Take the 2-minute tour ×
Stack Overflow is a question and answer site for professional and enthusiast programmers. It's 100% free, no registration required.

I'm having trouble overriding a method that explicitly implements an interface.

I have two classes. A base one called OurViewModel, and an inherited one called MyViewModel. They share a method called Validate, and until recently I was able to hide the base version of the method, like so:

public class OurViewModel
{
  public bool Validate(ModelStateDictionary modelState){ return true; }
}


public class MyViewModel : OurViewModel
{
  public new bool Validate(ModelStateDictionary modelState) {return false;}
}

This all changed a couple of days ago. A new interface has appeared on the scene--

public interface IValidatableObject
{
  IEnumerable<ValidationResult> Validate(ValidationContext validationContext);
}

Subsequently, OurViewModel has also been changed. I did not request this, but it happened and I have to live with it. The class now looks like this:

public class OurViewModel : IValidatableObject
{
  IEnumerable<ValidationResult> IValidatableObject.Validate(ValidationContext validationContext) {..}
}

I'm having difficult time figuring out how to override or hide this rewritten Validate method in MyViewModel. If I try placing the new keyword the method signature (as I did originally) I get a compilation error. I also can't declare the Validate method as virtual in OurViewModel, as it's explicitly implementing an interface.

What to do? If I simply re-implement Validate in MyViewModel using the signature from IValidatableObject, will that hide the implementation in OurViewModel, or am I asking for trouble in some way because of inheritance rules?

share|improve this question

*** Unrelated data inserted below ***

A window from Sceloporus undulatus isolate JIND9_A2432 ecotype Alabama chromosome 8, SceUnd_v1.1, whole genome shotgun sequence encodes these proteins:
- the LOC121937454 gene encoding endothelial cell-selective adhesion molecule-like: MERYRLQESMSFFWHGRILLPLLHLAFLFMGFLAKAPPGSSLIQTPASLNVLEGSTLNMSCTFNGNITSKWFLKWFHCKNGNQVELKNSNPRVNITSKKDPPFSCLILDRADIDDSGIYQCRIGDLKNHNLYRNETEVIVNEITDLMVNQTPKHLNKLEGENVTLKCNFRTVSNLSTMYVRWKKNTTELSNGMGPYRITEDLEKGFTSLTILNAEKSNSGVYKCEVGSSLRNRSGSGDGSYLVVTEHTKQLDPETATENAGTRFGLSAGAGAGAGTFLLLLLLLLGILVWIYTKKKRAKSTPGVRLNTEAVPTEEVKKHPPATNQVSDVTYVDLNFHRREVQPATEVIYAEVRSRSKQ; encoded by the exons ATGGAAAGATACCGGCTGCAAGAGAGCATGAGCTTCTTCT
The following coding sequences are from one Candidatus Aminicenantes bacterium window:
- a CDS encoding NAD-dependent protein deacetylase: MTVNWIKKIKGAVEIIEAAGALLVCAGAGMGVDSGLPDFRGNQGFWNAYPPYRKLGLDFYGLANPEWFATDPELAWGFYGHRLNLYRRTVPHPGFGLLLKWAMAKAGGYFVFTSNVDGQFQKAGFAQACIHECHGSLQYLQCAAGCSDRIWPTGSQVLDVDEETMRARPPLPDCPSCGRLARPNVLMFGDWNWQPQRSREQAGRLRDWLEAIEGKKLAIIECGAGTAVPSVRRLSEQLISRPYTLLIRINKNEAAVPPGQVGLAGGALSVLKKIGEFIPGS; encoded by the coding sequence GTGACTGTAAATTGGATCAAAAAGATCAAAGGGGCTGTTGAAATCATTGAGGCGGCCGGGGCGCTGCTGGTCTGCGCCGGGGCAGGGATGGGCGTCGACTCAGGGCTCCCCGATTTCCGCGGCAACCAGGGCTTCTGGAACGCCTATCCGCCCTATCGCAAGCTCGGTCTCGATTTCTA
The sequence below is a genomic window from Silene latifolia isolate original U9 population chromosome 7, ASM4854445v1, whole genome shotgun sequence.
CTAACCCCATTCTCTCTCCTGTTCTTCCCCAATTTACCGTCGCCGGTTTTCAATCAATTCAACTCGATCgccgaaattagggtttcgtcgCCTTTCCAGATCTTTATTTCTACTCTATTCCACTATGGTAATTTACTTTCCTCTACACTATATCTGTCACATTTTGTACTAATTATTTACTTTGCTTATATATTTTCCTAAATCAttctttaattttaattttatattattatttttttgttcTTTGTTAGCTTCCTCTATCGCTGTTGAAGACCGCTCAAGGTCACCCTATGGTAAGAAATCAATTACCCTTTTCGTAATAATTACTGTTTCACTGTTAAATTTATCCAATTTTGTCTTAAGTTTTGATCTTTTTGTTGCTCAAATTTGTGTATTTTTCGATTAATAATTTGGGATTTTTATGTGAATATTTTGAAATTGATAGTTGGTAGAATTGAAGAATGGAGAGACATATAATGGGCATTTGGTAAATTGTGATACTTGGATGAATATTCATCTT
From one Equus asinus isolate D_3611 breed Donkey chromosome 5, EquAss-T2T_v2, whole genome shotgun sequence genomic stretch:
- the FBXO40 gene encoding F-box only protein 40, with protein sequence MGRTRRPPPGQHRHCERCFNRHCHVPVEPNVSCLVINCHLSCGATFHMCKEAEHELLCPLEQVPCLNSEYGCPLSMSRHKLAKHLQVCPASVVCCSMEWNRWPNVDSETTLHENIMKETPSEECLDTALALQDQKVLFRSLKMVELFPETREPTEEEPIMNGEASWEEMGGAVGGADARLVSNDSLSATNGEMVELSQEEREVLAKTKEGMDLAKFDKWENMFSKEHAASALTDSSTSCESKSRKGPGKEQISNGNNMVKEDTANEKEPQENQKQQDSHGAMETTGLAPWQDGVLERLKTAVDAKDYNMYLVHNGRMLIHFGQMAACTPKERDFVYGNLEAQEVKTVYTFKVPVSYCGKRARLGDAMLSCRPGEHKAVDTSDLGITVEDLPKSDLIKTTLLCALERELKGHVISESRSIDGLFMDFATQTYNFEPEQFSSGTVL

again you made mistake in the question.. if the base member is not virtual you cant make it new in derived class. –  Dhananjay Dec 18 '12 at 16:30
    
@Dhananjay you are wrong... –  horgh Dec 18 '12 at 23:41
    
@KonstantinVasilcov , so you meant if base member is non virtual you can still make it new ? –  Dhananjay Dec 19 '12 at 15:06
    
@Dhananjay definitely. Read new Modifier (C# Reference) –  horgh Dec 19 '12 at 23:40

2 Answers 2

up vote 3 down vote accepted

I think you need to implement this interface implicitly in the derived class as well.

public class MyViewModel : OurViewModel, IValidatableObject
{
    IEnumerable<ValidationResult> IValidatableObject.Validate(ValidationContext validationContext)
    {
        //...
    }
}

And then

OurViewModel v = new OurViewModel();
MyViewModel m = new MyViewModel();

IValidatableObject ivo = v;
ivo.Validate(null);

ivo = m;
ivo.Validate(null);

Besides if an interface is implemented explicitly, you can only access the implementation through a reference to the interface. Remember, if you try to do

OurViewModel v = new OurViewModel();
v.Validate(null);

It will call the original Validate method of the class, not the interface implementation. I think the old methods should be removed to avoid possible mistakes.

share|improve this answer

Do you really need to implement IValidatableObject explicitly in Base class ?

The solution would be - implement IValidatableObject implicitly in base class , mark it as virtual.

:-

Then implement IValidatableObject in derived class , implicitely, and mark it as virtual new. Dont forget to use interface name on derived class definition.

This is little different approach as compated to answer by @Konstantin Vasilcov. Using this approach you can have more derived classes of MyViewModel who can override the behavior.

share|improve this answer

Your Answer

 
discard

By posting your answer, you agree to the privacy policy and terms of service.

Not the answer you're looking for? Browse other questions tagged or ask your own question.